Kaspar Hauser Kaspar Hauser (30 April 1812 (?) – 17 December 1833) was a German youth who claimed to have grown up in the total isolation of a darkened cell. Hauser's claims, and his subsequent death by stabbing, sparked much debate and controversy. Theories propounded at the time linked him with the grand ducal House of Baden. History[edit] First appearance[edit] There was another short letter enclosed purporting to be from his mother to his prior caretaker. A shoemaker named Weickmann took the boy to the house of Captain von Wessenig, where he would repeat only the words "I want to be a cavalryman, as my father was" and "Horse! He spent the following two months in Vestner Gate Tower (de) in the care of a jailer named Andreas Hiltel. Statue of Kaspar, old city centre, Ansbach, Germany Hauser's story about his life in a dungeon[edit] He claimed that he found bread and water next to his bed each morning. This tale aroused great curiosity and made Hauser an object of international attention. Burial[edit]

Conversation analysis Individuals involved in a conversation take turns speaking. Turn-taking refers to the process by which people in a conversation decide who is to speak next. It depends on both cultural factors and subtle cues. Overview[edit] The steps involved in the conversational process occur in order to maintain two important elements of conversation: one person speaking at a time and the space in which one person stops talking and another begins.[1] Turn-taking is a part of the structure and systematic organization of conversation. Turn-taking in conversation is not stereotypical of any type of person, conversation, or language. Turn-taking and gender[edit] Turn-taking in male-female interactions is highly salient. Language and conversation are primary ways in which social interaction is organized. Cultural variation[edit] This demonstrates culturally different floor management strategies. Fumi san te doko kara dakke? Overlapping talk while turn-taking[edit] Cultural variation of overlap and timing[edit]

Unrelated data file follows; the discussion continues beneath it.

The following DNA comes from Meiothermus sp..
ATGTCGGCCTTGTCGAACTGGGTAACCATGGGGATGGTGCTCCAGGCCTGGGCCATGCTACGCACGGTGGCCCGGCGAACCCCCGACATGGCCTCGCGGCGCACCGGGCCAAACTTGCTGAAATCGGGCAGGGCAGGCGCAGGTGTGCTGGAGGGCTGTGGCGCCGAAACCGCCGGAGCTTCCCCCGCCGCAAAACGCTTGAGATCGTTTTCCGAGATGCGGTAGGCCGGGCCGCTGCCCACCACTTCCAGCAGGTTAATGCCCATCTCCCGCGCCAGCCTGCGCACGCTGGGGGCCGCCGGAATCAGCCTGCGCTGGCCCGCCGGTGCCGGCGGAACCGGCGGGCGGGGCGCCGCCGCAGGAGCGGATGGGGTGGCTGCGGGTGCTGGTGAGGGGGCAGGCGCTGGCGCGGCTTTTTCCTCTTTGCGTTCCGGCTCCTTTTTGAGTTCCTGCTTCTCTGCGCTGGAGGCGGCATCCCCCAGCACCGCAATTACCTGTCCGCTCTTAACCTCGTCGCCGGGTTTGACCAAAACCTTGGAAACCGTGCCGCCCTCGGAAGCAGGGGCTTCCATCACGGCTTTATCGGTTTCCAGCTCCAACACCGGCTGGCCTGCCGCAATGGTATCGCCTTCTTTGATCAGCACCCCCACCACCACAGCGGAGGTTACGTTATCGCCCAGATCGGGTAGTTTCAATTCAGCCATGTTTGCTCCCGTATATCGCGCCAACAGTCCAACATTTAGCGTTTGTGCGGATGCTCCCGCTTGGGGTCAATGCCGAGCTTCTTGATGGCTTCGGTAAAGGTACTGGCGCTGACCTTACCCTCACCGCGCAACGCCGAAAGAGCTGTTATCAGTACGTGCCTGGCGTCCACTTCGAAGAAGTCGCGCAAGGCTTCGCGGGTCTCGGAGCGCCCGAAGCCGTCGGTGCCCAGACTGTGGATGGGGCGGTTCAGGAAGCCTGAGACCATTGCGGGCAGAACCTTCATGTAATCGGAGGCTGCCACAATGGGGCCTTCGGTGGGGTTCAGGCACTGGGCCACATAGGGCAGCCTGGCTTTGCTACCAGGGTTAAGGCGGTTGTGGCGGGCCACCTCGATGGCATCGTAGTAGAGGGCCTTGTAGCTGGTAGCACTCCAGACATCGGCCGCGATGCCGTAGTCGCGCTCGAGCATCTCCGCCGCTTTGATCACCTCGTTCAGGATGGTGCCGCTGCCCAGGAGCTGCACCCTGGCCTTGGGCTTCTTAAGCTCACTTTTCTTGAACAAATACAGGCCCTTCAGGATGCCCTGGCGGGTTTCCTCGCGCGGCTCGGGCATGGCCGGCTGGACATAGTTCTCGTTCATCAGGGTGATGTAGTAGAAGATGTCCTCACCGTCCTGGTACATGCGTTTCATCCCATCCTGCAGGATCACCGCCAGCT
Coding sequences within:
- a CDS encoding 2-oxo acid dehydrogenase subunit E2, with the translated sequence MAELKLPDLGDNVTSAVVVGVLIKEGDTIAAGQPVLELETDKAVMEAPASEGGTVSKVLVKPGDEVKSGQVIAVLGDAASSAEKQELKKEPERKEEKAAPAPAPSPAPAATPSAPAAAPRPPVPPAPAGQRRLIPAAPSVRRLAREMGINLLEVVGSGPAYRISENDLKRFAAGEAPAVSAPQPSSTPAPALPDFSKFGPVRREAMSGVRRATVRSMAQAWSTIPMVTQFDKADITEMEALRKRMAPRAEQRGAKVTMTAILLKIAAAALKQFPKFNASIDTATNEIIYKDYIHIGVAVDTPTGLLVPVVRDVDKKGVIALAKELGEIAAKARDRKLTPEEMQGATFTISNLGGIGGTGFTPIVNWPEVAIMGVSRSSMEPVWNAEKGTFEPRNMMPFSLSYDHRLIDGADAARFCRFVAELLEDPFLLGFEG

Irish Universities Association The Irish Universities’ Association (IUA) (Irish: Cumann Ollscoileanna Éireann) is the representative body of the seven Irish universities and is based at NUI offices in Merrion Square, Dublin. The IUA is a non-profit making body, in 1972 the five Heads of Irish Universities decided to establish a conference to provide a forum for joint action on matters of common concern to the universities, it was created in the late 1970s as the Conference of Heads of Irish Universities (CHIU)(Irish: Comhghairm Cheannairí Ollscoileanna Éireann) and was formally incorporated in 1997 with charitable status and adopted its current name in 2005. The mission of the IUA is to collectively formulate and pursue policies which advance education and research in the universities of the Republic of Ireland. The IUA Council consists of the presidents/provosts of each college and in addition there are five standing groups, viz; Financial, Research, Registrar, HR and Secretaries. Members of the IUA[edit]